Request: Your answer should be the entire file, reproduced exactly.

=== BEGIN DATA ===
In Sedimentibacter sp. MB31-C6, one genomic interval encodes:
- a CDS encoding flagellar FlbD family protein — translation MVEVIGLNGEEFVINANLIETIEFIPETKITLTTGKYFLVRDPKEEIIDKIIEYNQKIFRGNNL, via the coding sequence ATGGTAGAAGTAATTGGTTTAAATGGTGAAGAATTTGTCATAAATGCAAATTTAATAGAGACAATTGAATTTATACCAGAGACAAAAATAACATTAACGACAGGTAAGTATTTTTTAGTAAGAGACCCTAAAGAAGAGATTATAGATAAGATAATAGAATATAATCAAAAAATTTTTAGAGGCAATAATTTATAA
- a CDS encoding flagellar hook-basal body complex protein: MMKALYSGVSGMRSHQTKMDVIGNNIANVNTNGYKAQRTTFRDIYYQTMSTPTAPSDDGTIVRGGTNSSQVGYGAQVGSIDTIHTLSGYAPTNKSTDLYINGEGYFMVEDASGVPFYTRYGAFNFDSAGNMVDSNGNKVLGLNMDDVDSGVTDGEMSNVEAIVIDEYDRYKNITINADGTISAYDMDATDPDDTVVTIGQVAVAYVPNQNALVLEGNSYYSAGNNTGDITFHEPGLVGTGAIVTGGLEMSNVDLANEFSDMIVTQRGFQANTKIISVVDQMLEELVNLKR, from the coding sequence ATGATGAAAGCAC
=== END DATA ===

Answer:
In Sedimentibacter sp. MB31-C6, one genomic interval encodes:
- a CDS encoding flagellar FlbD family protein — translation MVEVIGLNGEEFVINANLIETIEFIPETKITLTTGKYFLVRDPKEEIIDKIIEYNQKIFRGNNL, via the coding sequence ATGGTAGAAGTAATTGGTTTAAATGGTGAAGAATTTGTCATAAATGCAAATTTAATAGAGACAATTGAATTTATACCAGAGACAAAAATAACATTAACGACAGGTAAGTATTTTTTAGTAAGAGACCCTAAAGAAGAGATTATAGATAAGATAATAGAATATAATCAAAAAATTTTTAGAGGCAATAATTTATAA
- a CDS encoding flagellar hook-basal body complex protein: MMKALYSGVSGMRSHQTKMDVIGNNIANVNTNGYKAQRTTFRDIYYQTMSTPTAPSDDGTIVRGGTNSSQVGYGAQVGSIDTIHTLSGYAPTNKSTDLYINGEGYFMVEDASGVPFYTRYGAFNFDSAGNMVDSNGNKVLGLNMDDVDSGVTDGEMSNVEAIVIDEYDRYKNITINADGTISAYDMDATDPDDTVVTIGQVAVAYVPNQNALVLEGNSYYSAGNNTGDITFHEPGLVGTGAIVTGGLEMSNVDLANEFSDMIVTQRGFQANTKIISVVDQMLEELVNLKR, from the coding sequence ATGATGAAAGCAC